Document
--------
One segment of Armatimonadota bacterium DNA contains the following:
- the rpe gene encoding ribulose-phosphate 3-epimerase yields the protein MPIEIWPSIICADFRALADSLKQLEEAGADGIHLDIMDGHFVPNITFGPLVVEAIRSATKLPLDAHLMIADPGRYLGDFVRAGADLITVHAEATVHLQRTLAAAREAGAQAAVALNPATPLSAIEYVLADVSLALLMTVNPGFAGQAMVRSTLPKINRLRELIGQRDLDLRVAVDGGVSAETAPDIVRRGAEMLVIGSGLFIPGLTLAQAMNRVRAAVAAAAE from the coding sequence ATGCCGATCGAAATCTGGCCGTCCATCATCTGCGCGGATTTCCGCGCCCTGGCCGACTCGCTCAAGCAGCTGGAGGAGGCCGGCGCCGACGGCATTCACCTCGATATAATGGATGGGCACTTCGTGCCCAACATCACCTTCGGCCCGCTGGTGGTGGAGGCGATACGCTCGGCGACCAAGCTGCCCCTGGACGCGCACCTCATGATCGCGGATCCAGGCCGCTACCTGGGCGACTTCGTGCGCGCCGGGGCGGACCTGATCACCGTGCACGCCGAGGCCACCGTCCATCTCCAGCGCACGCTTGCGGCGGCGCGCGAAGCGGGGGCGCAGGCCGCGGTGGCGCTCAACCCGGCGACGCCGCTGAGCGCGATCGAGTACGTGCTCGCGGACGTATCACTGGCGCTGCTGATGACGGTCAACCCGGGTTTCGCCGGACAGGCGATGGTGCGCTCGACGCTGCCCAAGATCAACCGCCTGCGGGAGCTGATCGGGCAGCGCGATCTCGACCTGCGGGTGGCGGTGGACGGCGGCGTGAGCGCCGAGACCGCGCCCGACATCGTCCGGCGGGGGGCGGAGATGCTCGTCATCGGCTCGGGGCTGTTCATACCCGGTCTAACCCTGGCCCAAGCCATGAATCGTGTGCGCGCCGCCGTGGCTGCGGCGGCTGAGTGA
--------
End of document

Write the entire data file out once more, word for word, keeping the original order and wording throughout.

One segment of Armatimonadota bacterium DNA contains the following:
- the rpe gene encoding ribulose-phosphate 3-epimerase yields the protein MPIEIWPSIICADFRALADSLKQLEEAGADGIHLDIMDGHFVPNITFGPLVVEAIRSATKLPLDAHLMIADPGRYLGDFVRAGADLITVHAEATVHLQRTLAAAREAGAQAAVALNPATPLSAIEYVLADVSLALLMTVNPGFAGQAMVRSTLPKINRLRELIGQRDLDLRVAVDGGVSAETAPDIVRRGAEMLVIGSGLFIPGLTLAQAMNRVRAAVAAAAE from the coding sequence ATGCCGATCGAAATCTGGCCGTCCATCATCTGCGCGGATTTCCGCGCCCTGGCCGACTCGCTCAAGCAGCTGGAGGAGGCCGGCGCCGACGGCATTCACCTCGATATAATGGATGGGCACTTCGTGCCCAACATCACCTTCGGCCCGCTGGTGGTGGAGGCGATACGCTCGGCGACCAAGCTGCCCCTGGACGCGCACCTCATGATCGCGGATCCAGGCCGCTACCTGGGCGACTTCGTGCGCGCCGGGGCGGACCTGATCACCGTGCACGCCGAGGCCACCGTCCATCTCCAGCGCACGCTTGCGGCGGCGCGCGAAGCGGGGGCGCAGGCCGCGGTGGCGCTCAACCCGGCGACGCCGCTGAGCGCGATCGAGTACGTGCTCGCGGACGTATCACTGGCGCTGCTGATGACGGTCAACCCGGGTTTCGCCGGACAGGCGATGGTGCGCTCGACGCTGCCCAAGATCAACCGCCTGCGGGAGCTGATCGGGCAGCGCGATCTCGACCTGCGGGTGGCGGTGGACGGCGGCGTGAGCGCCGAGACCGCGCCCGACATCGTCCGGCGGGGGGCGGAGATGCTCGTCATCGGCTCGGGGCTGTTCATACCCGGTCTAACCCTGGCCCAAGCCATGAATCGTGTGCGCGCCGCCGTGGCTGCGGCGGCTGAGTGA